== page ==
Hmmm…falafels. We love falafels and made it a point to get an appetizer order of them anytime we ate at out favorite Middle Eastern restaurant Taz (which closed their physical restaurant and have now turned into a food truck that I have to try to hunt down!)
I’m not sure why they did that; maybe they thought the overhead was too high on the regular building? Or traffic at the physical location was bad? Either way I’m a bit saddened by the turn of events.
But back to falafels, they’re basically made of spiced ground up chickpeas that have been fried resulting in a crunchy browned exterior and firm textured middle. I try to avoid deep frying (although delicious it’s not the healthiest option) so I opted to lightly pan fry these until the outsides were golden brown. The only issue with panfrying is that the sides don’t really get “browned” but it’s a small concession. I’ve also heard of people baking these which would take care of that issue but I haven’t tried it yet.
I attempted to make my own tahini dressing…twice. Neither of my tries was very tasty *frustrating*. I was experimenting with a mix of yogurt/tahini/lemon juice/garlic/bit of sugar/water but after two failures and the fact that at this point it was 9:45pm and I still hadn’t made nor cooked the falafels yet I gave in and resorted to using store bought. I had also started at 8 and made two side dishes for my work cookout the next day.
Do you find you do the same thing? You love food so much and get so many ideas that you have a tendency to go a little crazy? While I volunteered to make a side for work, I didn’t have to do two of them. I’m that person that people tell they don’t have to bring anything but it’s like a physical impossibility for me. I always show up with something, even if it’s just a tasty cheese and some crackers that I saw at the market. I’m also guilty of being the one at parties offering to chop onions, etc in the kitchen even though the host/hostess insists that they’re fine (although that’s not entirely for altruistic reasons – outdoor barbecues are hot so it gives me a chance to escape into the A/C). But if you also do things like that, take heart, you are not alone 🙂
So for this recipe either buy tahini dressing (I got mine from Whole Foods in the refrigerated produce section) or make your own – and if you have an awesome tahini dressing recipe help me out and let me know/post it in the comments!
- 2/3 cup dried chickpeas, soaked overnight (I actually ended up soaking mine from 8 am to 9pm and it worked fine)
- ¼ onion, chopped into 3 or 4 pieces (I get really small ones from my CSA so I just used one of those)
- 1 Tbsp parsley
- 1 Tbsp cilantro
- 1 tsp baking powder
- 1 t cayenne
- ¾ teaspoon cumin
- ¾ teaspoon coriander
- 3 cloves of garlic
- Lettuce, chopped for Salad (I used 2 hearts of romaine)
- 1 tomato, diced
- 1 red onion, diced
- 4 Tbsp Tahini Dressing
- 1 tsp grapeseed oil (for cooking)
- Oil Spray
- 2 whole wheat pocketless pitas
- Combine chickpeas through garlic in food processor and process until well combined (I did a few high power bursts and then processed it longer on low just to make sure it was thoroughly combined). You’ll probably have to stop a few times to scrape down the sides of the bowl to make sure everything is ground.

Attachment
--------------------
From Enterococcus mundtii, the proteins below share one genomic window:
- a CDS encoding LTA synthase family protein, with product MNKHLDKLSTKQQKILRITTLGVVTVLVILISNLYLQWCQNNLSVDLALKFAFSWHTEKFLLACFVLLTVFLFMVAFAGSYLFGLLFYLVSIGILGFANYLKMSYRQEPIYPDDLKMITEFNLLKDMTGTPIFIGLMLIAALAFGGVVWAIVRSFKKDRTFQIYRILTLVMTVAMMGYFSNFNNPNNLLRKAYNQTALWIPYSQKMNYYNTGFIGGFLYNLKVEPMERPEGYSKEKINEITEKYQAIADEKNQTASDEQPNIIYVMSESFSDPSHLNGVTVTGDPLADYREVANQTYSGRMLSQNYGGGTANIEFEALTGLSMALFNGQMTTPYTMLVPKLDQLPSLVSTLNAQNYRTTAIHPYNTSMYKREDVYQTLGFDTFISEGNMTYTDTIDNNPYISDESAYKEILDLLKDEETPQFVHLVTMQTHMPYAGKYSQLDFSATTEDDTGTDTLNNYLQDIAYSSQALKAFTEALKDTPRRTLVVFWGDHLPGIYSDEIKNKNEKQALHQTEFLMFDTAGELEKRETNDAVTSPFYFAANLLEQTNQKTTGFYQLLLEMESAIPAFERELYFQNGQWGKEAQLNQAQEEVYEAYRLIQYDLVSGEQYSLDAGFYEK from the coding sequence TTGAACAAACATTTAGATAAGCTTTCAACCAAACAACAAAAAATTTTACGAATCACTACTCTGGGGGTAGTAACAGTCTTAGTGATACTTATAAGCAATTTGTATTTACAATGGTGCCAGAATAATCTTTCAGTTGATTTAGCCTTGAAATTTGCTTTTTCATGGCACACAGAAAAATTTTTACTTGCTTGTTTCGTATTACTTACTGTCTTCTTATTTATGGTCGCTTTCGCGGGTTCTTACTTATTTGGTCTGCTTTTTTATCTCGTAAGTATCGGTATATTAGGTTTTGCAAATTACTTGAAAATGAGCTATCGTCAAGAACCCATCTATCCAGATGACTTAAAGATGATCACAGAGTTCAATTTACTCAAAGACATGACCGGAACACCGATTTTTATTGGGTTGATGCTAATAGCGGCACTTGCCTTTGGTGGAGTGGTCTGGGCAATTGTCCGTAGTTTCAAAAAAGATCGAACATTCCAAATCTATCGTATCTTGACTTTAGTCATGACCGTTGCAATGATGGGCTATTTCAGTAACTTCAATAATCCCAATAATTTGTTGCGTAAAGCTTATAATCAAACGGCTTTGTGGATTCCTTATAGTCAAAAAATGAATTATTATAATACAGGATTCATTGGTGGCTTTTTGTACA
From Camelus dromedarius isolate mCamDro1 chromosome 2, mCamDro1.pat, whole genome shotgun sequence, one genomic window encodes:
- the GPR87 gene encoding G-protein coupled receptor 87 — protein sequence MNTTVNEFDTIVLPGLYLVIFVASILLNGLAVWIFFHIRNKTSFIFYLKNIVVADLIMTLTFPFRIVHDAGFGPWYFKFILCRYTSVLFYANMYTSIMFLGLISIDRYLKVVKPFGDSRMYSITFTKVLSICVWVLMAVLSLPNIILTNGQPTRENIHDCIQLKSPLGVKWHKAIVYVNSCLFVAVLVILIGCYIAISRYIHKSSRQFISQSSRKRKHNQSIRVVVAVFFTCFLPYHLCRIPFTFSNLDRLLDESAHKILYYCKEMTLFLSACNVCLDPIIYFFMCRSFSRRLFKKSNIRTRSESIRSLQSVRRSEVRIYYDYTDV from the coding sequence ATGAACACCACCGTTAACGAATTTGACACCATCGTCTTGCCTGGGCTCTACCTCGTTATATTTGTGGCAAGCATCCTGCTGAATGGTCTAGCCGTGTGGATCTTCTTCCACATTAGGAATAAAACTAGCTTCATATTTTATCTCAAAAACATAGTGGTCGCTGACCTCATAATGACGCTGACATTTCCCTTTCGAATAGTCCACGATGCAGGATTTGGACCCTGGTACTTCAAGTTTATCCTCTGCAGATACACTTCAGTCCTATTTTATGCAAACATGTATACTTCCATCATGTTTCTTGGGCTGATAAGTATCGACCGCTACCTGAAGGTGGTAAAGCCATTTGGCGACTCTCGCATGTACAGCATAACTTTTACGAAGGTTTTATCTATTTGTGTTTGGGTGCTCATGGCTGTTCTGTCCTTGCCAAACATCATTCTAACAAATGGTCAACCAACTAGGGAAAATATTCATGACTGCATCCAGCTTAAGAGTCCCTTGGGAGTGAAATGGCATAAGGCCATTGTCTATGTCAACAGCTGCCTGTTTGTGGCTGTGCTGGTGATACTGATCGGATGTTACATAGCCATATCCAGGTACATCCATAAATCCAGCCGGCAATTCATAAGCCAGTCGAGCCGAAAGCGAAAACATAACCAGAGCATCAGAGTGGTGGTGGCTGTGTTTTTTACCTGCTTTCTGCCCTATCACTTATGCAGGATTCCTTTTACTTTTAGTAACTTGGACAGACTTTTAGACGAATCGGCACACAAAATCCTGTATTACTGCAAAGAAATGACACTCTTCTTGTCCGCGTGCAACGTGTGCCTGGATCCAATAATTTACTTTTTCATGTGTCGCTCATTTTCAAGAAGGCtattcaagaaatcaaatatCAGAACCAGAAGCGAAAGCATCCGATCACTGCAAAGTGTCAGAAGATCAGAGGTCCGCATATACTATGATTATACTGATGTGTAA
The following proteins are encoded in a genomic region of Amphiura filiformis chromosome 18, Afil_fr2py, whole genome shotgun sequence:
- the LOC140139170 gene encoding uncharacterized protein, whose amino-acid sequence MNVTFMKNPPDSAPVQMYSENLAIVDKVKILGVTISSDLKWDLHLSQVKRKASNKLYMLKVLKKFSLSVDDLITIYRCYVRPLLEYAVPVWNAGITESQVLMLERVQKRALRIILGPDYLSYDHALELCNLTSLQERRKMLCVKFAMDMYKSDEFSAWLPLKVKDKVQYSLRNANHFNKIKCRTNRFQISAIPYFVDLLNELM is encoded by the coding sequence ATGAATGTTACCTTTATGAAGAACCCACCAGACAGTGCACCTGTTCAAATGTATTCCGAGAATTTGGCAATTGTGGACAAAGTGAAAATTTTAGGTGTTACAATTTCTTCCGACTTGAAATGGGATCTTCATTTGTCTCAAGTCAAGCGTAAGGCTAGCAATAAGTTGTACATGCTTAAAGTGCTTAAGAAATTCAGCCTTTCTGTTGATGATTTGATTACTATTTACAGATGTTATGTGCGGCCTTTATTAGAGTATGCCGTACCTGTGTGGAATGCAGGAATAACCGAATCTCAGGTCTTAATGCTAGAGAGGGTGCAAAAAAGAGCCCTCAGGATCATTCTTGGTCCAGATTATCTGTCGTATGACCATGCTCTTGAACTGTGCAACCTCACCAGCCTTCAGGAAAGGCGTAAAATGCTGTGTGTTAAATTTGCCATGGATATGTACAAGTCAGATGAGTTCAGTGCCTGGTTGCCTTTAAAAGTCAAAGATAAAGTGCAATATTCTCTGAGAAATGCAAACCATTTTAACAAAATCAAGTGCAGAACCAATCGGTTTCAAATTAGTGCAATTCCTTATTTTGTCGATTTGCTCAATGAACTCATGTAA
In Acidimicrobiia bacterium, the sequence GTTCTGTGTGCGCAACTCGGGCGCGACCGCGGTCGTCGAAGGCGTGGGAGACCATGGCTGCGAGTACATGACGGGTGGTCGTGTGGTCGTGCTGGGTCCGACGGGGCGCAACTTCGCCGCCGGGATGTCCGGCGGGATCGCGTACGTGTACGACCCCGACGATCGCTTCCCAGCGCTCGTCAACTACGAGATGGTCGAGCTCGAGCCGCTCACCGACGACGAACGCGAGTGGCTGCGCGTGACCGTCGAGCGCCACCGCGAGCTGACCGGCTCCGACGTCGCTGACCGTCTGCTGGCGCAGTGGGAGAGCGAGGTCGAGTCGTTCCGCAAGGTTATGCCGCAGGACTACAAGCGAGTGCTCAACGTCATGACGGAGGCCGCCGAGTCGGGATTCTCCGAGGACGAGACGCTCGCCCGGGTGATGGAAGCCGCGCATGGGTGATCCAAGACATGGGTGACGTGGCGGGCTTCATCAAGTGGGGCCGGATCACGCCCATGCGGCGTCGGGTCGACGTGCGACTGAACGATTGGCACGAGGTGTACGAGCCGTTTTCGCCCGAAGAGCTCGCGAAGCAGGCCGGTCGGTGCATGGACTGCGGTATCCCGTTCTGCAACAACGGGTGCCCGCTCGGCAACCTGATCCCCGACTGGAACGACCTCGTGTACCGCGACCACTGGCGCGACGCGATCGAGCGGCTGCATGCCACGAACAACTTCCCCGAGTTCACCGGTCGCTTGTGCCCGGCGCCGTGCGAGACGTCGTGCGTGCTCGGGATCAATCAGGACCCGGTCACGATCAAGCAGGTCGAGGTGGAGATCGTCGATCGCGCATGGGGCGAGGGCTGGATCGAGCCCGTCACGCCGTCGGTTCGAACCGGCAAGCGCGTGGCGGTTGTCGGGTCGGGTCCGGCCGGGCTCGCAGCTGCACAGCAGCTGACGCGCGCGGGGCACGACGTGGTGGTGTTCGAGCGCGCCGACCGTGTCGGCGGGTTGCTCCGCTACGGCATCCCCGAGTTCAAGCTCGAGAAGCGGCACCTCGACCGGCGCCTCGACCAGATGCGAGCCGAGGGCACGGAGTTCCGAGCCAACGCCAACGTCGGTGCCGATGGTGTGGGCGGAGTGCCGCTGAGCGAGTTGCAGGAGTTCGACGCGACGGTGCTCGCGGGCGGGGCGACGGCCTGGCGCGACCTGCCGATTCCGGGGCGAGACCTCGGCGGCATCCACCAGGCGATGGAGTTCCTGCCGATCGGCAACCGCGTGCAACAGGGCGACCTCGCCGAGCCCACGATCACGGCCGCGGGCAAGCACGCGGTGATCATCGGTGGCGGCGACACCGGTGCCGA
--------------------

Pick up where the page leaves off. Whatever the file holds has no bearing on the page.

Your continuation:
- Moisten hands slightly and form mixture into 16 small balls.
- Over medium low, heat 1 tsp grapeseed oil. Place falafels into pan and press down lightly so they flatten slightly. Cook for about 4 minutes – you may have to do this in batches (although I’ll admit that I’m impatient and did it all in one). Spray top of falafels with oil spray and flip. Tip – After using a small spatula to loose the bottom of the falafels, I employed the use of the non-pointy ends of wooden skewers to help me flip them.
- Cook for another 4 minutes or until browned on both sides. Remove from pan and cut each falafel in half (they should have a firm texture). Heat pocketless pitas - I put mine in the pan and let warm for about a minute or two, then flipped and warmed the other side. Cut each pita in half, and each half into 3 triangular portions (you'll get 6 triangles per pita).
- Place lettuce in bowl and toss with 1 Tbsp tahini dressing per serving. Put 3 triangle pitas with each serving. Top with 8 falafel halves (or 4 whole falafels), then sprinkle diced tomato and diced red onion over the whole salad.
The falafels themselves were pretty tasty and I enjoyed the pitas with it. I actually lightly brushed each side of my pitas with oil and sprinkled za’atar on them before heating, but only because I had some za’atar hanging out that I’ve been needing to use, it’s not a completely necessary step. My enjoyment of the salad was a bit diminished because I was haunted by the tahini troubles, haunted I tell you (I probably shouldn’t obsess over things like I do sometimes).
Overall though, I enjoyed the salad and it was a nice twist since I don’t often cook Middle Eastern inspired dishes. Bonus: I had 2 pitas in my freezer that I needed to use up so that took care of that (and it was one of the reasons we ate this in salad form versus sandwich form).
And if you have a good tahini dressing don’t forget to send it to me!